2. Hi Derrick – so pleased to see you’re able to get out and about into the woodland, and could everything you needed at the supermarket. Keep safe and well both x

  3. Glad to see Jackie suitably protected from airborne nasties.
    Do hope the lady in the blue coat was able to buy all she needed.
    Take good care of yourselves.

  4. You have done your best to take wonderful photos as usual, Derrick, but the world out there is still sad and lonely. We’ll get through this calamity somehow, I am sure!

  5. A pity that no one was able to pick up things for the woman in the blue coat. But, then again, maybe she wanted to go on her own. Jackie looks as she was well prepared. After months of telling us that masks are unnecessary, our government had changed its mind and now tells they are necessary after all.

  6. I am fortunate in that I can have my groceries delivered, being over 70 I am among the prioritised to be kept out of harm’s way. Or just out of the way πŸ™‚ I feel for the lady in the blue coat too. On our walks I too am careful not to touch anything. Putting the poo bag in the provided bins though has become a daily giggle-fest. They have overhanging tops, so just a narrow aperture that normally requires some contact with the hand depositing said filled bag. Now I stand back and take several tosses before eventually obtaining the correct trajectory. I have noticed I need fewer practise runs already…… If this lasts long enough I could be a candidate for the caber tossing at the next Olympics…..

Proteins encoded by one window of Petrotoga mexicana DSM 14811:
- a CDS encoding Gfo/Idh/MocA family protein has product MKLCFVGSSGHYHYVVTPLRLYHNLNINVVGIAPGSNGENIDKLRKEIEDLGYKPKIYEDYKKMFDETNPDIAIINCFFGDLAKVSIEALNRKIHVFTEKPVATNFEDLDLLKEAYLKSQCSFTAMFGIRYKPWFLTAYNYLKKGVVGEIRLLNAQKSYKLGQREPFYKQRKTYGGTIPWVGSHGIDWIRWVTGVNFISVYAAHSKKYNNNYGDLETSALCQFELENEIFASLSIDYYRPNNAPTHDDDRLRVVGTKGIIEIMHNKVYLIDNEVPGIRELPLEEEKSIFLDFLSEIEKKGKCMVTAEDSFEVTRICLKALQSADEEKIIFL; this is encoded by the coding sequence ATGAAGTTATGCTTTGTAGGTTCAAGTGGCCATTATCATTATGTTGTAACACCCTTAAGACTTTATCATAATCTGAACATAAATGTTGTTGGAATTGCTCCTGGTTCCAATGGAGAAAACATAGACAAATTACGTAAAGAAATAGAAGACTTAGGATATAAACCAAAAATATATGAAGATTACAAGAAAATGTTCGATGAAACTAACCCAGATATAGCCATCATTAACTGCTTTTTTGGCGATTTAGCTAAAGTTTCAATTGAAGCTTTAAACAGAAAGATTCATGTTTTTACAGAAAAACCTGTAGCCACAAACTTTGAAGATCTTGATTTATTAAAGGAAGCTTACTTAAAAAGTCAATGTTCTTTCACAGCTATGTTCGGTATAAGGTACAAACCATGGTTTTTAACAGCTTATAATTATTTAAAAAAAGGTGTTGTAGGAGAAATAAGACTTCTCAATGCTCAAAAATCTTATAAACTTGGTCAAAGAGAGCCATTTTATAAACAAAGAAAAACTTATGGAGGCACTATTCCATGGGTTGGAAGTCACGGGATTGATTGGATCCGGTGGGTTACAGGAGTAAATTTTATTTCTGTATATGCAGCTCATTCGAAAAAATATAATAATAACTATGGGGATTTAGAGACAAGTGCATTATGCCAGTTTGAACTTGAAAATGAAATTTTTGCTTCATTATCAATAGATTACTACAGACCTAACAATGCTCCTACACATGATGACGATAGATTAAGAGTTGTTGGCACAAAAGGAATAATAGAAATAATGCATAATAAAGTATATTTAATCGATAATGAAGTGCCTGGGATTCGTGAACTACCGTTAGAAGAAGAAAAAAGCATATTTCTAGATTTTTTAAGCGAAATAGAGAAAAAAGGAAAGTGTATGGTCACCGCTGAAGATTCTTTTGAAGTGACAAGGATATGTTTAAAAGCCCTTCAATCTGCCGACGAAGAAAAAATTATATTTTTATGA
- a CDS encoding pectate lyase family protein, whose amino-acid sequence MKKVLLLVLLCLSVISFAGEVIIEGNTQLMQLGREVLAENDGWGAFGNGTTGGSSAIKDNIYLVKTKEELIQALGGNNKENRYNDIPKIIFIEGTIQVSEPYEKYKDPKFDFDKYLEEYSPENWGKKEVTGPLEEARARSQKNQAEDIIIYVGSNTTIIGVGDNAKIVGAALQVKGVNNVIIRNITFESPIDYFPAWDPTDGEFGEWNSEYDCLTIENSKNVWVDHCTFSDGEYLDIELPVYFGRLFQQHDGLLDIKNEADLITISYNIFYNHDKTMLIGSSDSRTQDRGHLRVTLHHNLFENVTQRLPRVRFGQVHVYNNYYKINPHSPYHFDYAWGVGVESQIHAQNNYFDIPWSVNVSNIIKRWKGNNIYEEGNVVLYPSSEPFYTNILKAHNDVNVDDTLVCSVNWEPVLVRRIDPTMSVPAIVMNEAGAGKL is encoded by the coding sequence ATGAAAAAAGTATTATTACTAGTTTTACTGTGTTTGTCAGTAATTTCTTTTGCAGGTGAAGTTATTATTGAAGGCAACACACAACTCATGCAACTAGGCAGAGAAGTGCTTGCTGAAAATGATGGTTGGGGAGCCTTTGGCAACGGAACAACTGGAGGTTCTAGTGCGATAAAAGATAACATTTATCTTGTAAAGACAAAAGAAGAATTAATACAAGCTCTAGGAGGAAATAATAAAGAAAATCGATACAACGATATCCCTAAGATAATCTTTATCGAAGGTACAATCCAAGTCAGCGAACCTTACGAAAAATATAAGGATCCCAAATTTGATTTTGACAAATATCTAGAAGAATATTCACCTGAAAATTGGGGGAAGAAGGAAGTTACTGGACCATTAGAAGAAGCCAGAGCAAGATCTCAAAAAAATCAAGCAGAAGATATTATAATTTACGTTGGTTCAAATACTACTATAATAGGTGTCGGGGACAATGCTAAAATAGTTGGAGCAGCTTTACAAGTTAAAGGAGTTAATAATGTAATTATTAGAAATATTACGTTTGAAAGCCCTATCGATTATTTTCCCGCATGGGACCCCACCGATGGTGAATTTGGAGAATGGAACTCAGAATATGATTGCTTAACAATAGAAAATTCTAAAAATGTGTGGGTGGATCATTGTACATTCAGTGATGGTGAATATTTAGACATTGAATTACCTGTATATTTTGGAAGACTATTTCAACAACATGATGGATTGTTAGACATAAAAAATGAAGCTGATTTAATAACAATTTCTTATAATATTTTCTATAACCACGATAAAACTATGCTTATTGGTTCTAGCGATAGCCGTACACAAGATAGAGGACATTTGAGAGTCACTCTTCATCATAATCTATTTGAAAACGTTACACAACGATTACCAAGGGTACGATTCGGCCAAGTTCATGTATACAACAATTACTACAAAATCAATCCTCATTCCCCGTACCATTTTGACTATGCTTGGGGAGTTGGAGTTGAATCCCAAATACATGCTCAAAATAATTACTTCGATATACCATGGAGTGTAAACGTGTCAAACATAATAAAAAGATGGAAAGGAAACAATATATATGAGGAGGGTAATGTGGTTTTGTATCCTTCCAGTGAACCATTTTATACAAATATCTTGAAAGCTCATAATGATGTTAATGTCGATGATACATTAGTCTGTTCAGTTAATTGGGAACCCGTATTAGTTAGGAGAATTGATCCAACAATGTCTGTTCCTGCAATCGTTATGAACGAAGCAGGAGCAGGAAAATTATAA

1. The funniest bit of this was that I was imagining an Olympic sport before I got to your last sentence. πŸ™‚ We, too, could have stuff delivered – if we could wait at least a month for a slot. Thanks very much, Pauline.

  7. Unfortunately, after the empty butchery section in Tesco, when I looked at those lovely lambs I just saw chops! And I don’t even eat meat.

  8. Just like you I also enjoyed seasoned chicken thighs with roasted potatoes for supper.
    I’ve left everyone else to do my shopping, I am still not venturing to the shops.

    The walk look a little like an obstacle course today.

    1. A nice culinary coincidence. That walk is a fairly tough one. It would have been more interesting had I continued over the bridge, but at the moment that would have been one too far. Thanks very much, Sue.

  9. Glad you two are getting out a bit but are taking extra precautions. Can never be too careful in today’s new normal (although hopefully temporary) new way of living in this world of ours!

  10. I like those woodland footpaths, primroses and wind sculpted bare trees, too. Glad you are able to get out. I do feel for that poor woman in the blue coat, too.

  11. There are so many old and/or isolated people having to find ways to cope. There are several organizations here that are delivering both grocery boxes and meals to the homebound, which is good, but it’s still hard to see the old folks in the stores. Of course, there are some who are perfectly happy to be out and about, so there’s that. Just being old isn’t always the handicap it might seem from an outsider’s perspective.